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12.26.07

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Chatting Her Up : Jean-Louis Coulloc'h and Marina Hands get acquainted in 'Lady Chatterley.'

Couch Bravado

What better time to indulge in DVD sets than the dead of winter?

By Michael S. Gant and Richard von Busack


Killer of Sheep: The Charles Burnett Collection; two discs; Milestone; $39.95
Thirty-three-year-old director Charles Burnett made his 1977 indie film Killer of Sheep for around $15,000 on 16 mm. This film was inducted into the National Film Registry in 1990 and became perhaps the most important restoration of 2007 when it was blown up to 35 mm by the UCLA Film Archive, with a little help from the Stanford Theatre Foundation. It is now clear that the roster of the 1970s renaissance filmmakers—Scorsese, Coppola, Altman, De Palma—needs to include Burnett. Stan (Henry Gale Sanders) has lost his ability to sleep; he has a soul-killing job that he can't afford to lose. His best friend, Bracy (Charles Bracy), tries to cheer him up, without luck. Stan is also distanced from his unnamed wife (Kaycee Moore) and his child, Stan Jr. (Jack Drummond). Visually, Burnett puts his seal on L.A.'s Watts—a sandy, distant railroad-crossed prairie with oases of lush plants—as surely as Jean Vigo put his seal on fog and canal boats in France. Uninterested in melodrama, Burnett shows the gentleness that surpasses all oppression. The set includes a perceptive essay by critic Armond White; before-and-after versions of Burnett's lost feature My Brother's Wedding (1983/2007), now restored by the PFA; and an interesting new two-scene short about Hurricane Katrina, Quiet As Kept. This affectionate dialogue among a weary cash-strapped family is the antithesis of a sitcom. (Richard von Busack)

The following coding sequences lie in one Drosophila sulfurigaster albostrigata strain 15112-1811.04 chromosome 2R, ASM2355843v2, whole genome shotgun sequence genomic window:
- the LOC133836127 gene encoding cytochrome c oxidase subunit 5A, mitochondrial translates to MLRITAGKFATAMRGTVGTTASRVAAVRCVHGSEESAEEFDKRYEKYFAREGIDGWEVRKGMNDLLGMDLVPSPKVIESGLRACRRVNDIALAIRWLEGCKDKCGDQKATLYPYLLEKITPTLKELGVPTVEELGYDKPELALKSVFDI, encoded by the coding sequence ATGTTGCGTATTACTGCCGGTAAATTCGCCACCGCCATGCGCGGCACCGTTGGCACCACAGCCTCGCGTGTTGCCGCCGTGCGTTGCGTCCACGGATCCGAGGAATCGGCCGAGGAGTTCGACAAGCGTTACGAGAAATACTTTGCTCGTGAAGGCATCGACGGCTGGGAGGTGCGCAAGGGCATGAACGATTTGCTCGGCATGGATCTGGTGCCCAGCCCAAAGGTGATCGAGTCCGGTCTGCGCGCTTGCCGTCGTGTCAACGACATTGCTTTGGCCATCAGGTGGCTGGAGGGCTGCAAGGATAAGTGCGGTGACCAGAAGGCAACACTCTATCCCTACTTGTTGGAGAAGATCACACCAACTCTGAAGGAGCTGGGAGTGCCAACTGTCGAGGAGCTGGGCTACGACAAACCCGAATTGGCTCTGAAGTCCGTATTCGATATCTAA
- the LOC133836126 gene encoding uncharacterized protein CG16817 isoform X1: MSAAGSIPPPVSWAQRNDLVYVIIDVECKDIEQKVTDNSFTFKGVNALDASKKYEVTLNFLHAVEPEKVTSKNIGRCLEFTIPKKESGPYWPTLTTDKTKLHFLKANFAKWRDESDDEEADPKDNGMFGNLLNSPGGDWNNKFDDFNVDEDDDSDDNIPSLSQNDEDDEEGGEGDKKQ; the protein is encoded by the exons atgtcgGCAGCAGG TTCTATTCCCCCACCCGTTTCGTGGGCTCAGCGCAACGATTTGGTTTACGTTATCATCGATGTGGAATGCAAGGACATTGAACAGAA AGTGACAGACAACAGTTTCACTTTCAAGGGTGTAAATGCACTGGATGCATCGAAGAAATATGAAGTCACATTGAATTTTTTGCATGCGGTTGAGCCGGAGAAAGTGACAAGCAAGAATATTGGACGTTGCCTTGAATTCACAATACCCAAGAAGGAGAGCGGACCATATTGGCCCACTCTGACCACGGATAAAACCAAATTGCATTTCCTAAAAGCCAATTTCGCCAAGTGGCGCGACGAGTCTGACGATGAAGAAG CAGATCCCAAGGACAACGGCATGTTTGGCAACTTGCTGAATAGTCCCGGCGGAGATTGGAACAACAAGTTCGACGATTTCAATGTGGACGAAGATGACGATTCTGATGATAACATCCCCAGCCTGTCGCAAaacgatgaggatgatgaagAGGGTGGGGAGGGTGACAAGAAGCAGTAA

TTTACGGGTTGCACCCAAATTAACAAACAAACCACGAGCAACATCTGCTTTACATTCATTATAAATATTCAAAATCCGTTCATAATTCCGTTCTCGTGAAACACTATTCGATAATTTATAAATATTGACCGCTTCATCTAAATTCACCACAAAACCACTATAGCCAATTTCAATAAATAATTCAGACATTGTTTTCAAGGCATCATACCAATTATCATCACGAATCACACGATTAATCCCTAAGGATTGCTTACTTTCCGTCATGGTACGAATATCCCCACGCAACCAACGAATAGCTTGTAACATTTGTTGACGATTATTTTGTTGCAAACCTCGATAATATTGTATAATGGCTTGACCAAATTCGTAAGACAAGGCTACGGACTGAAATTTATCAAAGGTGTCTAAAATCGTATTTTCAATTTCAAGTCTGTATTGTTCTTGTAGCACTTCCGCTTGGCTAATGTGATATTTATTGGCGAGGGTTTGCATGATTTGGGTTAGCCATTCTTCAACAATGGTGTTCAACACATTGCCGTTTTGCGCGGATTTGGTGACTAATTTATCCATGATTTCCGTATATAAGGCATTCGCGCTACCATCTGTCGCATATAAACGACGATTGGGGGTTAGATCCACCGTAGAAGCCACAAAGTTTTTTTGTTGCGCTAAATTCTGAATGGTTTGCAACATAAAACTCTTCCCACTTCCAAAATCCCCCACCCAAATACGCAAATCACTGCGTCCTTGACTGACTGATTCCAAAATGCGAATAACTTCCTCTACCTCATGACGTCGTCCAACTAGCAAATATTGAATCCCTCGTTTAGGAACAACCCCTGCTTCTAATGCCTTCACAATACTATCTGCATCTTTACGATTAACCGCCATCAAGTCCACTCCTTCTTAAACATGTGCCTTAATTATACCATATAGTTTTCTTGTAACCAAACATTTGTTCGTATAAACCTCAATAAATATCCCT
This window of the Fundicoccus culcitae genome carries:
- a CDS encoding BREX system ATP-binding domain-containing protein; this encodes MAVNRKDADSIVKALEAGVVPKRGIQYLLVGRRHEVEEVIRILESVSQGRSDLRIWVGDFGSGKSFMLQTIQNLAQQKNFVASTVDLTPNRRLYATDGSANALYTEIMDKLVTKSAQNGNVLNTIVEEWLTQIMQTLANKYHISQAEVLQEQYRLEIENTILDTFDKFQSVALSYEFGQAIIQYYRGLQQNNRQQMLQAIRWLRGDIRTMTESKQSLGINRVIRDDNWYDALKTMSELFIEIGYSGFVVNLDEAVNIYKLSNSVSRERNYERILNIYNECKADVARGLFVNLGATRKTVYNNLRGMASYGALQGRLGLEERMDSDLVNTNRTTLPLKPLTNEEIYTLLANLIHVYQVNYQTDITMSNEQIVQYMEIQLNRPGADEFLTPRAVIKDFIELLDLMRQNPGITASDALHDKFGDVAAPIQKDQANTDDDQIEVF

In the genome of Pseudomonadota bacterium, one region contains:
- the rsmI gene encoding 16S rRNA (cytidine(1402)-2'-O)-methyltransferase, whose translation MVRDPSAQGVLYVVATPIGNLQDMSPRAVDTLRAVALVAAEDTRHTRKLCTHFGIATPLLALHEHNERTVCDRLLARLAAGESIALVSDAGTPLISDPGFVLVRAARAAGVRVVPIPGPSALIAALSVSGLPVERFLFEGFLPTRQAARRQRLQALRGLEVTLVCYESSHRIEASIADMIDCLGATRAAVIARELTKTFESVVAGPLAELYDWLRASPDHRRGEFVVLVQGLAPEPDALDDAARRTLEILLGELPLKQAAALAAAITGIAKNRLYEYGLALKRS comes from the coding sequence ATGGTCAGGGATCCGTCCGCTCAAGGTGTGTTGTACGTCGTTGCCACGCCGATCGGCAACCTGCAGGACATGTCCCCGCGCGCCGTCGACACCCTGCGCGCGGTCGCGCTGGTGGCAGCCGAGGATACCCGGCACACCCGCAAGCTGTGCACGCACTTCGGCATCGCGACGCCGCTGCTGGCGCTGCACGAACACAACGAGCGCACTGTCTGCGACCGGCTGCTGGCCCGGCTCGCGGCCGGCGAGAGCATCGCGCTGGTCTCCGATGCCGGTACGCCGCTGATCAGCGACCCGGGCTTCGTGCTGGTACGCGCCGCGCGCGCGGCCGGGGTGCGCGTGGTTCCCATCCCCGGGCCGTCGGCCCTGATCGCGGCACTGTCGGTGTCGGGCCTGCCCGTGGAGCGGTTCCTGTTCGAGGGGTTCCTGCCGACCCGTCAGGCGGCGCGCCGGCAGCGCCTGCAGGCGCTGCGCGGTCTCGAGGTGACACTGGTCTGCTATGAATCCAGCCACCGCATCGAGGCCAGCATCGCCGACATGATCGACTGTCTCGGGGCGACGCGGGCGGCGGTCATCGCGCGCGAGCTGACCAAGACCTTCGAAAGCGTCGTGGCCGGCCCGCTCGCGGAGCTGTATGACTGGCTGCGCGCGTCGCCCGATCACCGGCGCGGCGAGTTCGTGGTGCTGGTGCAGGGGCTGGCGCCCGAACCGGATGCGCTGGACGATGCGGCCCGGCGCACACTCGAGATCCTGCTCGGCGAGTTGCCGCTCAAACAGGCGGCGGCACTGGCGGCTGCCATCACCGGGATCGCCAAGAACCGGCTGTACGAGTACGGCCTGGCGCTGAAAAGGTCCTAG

Battlestar Galactica—Razor; one disc; Universal Studios; $26.98
The BG hiatus has become nearly unbearable (Season 4 doesn't start till April, so say we all), so the SciFi channel rustled up Razor and got it out on DVD just two weeks after its broadcast. Razor jumps back to the appearance of the Pegasus, commanded by Admiral Helena Cain (the name echoes The Caine Mutiny, and Michelle Forbes' nervous-finger routine recalls Humphrey Bogart's ball bearings). The familiar faces—Starbuck, Number 6, et al.—appear, but the story concentrates on a new figure, Kendra Shaw (Stephanie Jacobsen), Lee Adama's choice for XO of the Pegasus when he takes over. In a series of flashbacks to 10 months ago and 41 years ago, Razor amplifies several backstories, while also charting a dangerous mission to a Cylon ship. The jumbled chronology will confound all but devotees. Still, there's plenty to like, especially the first Cylon-human hybrid marinating in its bathtub. The disc includes both the broadcast version and the "unrated, extended" version, which adds about 15 minutes. Cast and creator interviews, behind-the-scenes how-tos and the web "minisodes" round out the package. (Michael S. Gant)

Lady Chatterley; one disc; Kino Video; $29.95
In three versions of his novel, D.H. Lawrence tried to combat English prudery with a pastoral vision of love with the story of a cross-class affair between titled Constance and gamekeeper Mellors. Director Pascale Ferran adapts John Thomas and Lady Jane, the least known of the three versions. As played by Jean-Louis Coulloc'h, Oliver Parkin—the mild-tempered divorced gamekeeper—bears almost no resemblance to the studly Mellors. Ferran has stripped the Englishness from this account. Gone, too, is something fragrant: the Northern English dialect that proved that Constance Chatterley (Marina Hands) and her lover were literally speaking different languages. The film won a scad of French Academy Awards—one of them for costuming, which sounds like a joke (unless nudity is the best clothing). It would be a joke, except that Constance wears vixenish hunter's reds and scarlet velvet; matched with the golden reds of the woods, Lady Chatterley is probably the best fall-colored movie since the rousse Rene Russo starred in the remake of The Thomas Crown Affair. This is a woman's film, so most of the sexuality takes place in the faces, not in the bodies. And it finishes on a precise moment of realized happiness. It's the way one wants an affair to close if it is closing: with sad satisfaction and no guilt. The minimal extras include the English and French trailers and a photo gallery. (Richard von Busack)


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